Do you do character sketches when you write a picture book? Or is it something you disregard since your target word count may well be shorter than the character sketch itself?
That’s how I used to feel. I’d like to say that I changed my mind when an editor put me on the spot. I was attending a small writers retreat. With less than 20 participants, we had a good deal of face time with the editor. Time for her to ask questions.
“You did do a character sketch, didn’t you?”
I shrugged. “I know a lot more than is in the manuscript.”
She didn’t buy it. “I’m not sure you know enough.”
Fine! Fine! I thought. I’ll do the stupid character sketch. Obviously this manuscript needs it. Thank goodness they don’t all need them.
For a while, the only picture books I wrote were nonfiction. Then, I hit on a great idea for a fiction story. I whipped it up and took it to my critique group, warning them that it was really rough as in first draft. This was just different enough from my regular work that I needed to have some clue if it worked on any level whatsoever.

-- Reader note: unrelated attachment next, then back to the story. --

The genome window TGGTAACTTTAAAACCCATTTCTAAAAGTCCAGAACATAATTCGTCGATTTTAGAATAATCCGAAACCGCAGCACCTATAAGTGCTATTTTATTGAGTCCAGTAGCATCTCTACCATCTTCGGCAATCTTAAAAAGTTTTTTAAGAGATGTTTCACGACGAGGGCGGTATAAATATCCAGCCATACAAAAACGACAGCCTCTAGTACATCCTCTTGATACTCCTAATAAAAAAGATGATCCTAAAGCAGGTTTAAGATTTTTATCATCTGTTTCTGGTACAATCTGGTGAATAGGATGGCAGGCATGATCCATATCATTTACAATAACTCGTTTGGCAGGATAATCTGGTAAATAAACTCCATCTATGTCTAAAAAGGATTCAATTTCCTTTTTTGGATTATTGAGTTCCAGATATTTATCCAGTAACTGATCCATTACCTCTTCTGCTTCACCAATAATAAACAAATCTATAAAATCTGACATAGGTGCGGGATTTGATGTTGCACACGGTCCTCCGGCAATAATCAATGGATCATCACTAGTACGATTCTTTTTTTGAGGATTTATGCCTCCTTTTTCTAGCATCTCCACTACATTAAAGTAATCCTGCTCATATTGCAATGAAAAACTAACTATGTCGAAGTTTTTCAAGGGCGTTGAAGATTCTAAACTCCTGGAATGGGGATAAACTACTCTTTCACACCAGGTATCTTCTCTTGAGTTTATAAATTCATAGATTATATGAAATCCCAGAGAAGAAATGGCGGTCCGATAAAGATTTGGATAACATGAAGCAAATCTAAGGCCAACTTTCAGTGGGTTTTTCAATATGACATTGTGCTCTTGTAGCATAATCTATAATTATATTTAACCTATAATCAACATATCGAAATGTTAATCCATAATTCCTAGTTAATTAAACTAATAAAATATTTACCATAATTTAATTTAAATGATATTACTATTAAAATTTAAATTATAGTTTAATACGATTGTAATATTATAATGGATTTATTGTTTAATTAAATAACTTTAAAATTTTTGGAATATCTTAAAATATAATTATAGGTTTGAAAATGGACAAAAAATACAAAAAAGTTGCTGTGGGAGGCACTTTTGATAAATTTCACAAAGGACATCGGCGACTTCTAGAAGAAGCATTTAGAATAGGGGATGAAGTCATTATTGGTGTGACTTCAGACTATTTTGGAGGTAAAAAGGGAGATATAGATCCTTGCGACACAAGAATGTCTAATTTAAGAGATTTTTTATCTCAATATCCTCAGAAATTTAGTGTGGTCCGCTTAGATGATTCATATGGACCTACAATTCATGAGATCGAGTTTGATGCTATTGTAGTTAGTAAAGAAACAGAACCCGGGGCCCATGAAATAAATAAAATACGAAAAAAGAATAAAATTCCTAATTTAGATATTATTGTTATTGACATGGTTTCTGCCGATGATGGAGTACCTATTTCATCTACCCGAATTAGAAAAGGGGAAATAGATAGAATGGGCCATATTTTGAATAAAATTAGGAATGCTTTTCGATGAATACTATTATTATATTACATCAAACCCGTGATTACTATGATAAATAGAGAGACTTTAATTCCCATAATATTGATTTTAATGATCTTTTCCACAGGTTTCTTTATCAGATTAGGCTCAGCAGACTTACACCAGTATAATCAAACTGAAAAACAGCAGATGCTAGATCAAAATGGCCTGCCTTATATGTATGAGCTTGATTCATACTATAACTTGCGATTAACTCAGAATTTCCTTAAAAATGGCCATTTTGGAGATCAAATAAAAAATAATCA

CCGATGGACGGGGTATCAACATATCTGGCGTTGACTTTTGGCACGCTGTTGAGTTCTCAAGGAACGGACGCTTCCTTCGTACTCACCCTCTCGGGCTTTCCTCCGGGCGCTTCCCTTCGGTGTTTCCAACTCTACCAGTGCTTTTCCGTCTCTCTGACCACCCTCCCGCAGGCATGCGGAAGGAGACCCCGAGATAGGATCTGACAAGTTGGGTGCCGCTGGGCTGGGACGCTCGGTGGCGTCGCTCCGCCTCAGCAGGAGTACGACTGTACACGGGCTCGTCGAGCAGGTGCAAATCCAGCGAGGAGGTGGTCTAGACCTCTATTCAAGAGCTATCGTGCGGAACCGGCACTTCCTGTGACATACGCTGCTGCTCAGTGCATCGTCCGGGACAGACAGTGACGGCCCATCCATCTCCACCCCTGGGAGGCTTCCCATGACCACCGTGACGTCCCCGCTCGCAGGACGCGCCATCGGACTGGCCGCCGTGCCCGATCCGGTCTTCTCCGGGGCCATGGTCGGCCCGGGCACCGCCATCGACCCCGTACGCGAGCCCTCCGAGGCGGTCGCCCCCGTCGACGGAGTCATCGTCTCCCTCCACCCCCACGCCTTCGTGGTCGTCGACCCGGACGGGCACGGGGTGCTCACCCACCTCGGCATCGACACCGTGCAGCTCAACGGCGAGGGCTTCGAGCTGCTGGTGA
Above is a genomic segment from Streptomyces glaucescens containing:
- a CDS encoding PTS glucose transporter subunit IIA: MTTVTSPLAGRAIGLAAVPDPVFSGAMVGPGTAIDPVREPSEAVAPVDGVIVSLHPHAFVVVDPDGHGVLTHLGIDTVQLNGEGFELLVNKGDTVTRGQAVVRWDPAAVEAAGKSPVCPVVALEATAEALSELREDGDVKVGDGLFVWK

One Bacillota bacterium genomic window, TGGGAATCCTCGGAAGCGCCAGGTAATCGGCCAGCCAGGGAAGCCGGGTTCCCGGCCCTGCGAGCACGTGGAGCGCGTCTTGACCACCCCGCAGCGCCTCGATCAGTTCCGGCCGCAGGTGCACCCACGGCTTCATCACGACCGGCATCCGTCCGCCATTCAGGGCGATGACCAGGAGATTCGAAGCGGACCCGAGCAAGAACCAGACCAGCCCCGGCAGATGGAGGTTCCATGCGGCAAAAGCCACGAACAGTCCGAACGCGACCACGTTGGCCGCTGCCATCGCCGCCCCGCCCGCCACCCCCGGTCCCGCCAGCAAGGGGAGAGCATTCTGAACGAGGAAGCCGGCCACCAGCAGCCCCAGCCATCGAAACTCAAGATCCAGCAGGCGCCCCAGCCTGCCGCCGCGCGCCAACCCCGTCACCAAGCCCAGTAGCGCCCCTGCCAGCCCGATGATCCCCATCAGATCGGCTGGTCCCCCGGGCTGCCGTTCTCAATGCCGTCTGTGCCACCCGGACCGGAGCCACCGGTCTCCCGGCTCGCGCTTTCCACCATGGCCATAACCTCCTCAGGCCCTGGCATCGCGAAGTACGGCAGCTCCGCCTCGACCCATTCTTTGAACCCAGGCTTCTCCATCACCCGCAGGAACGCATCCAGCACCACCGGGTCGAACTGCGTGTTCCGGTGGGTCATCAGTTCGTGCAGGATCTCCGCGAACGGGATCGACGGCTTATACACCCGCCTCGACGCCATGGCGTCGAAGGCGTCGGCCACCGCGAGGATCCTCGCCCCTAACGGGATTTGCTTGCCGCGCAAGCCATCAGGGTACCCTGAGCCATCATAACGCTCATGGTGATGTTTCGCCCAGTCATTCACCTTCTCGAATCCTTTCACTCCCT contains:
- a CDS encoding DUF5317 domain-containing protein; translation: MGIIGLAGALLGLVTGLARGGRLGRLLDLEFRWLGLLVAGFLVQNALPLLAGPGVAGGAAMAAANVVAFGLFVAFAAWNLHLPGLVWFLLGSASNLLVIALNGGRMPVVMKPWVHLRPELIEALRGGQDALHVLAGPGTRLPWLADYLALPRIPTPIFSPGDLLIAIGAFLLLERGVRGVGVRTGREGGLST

They liked it but they asked a lot of questions. Questions about motivation. Questions about what role one of the characters played. Could I just do away with him?
I knew I needed all three characters but I also knew I hadn’t done my job. A character sketch of each main character would have helped me shore up what about each one was unique. I could then work telling details into how they speak, how they move and what their preferences are.
Maybe next time I’ll be smart enough to do it just a bit earlier.
We can always hope.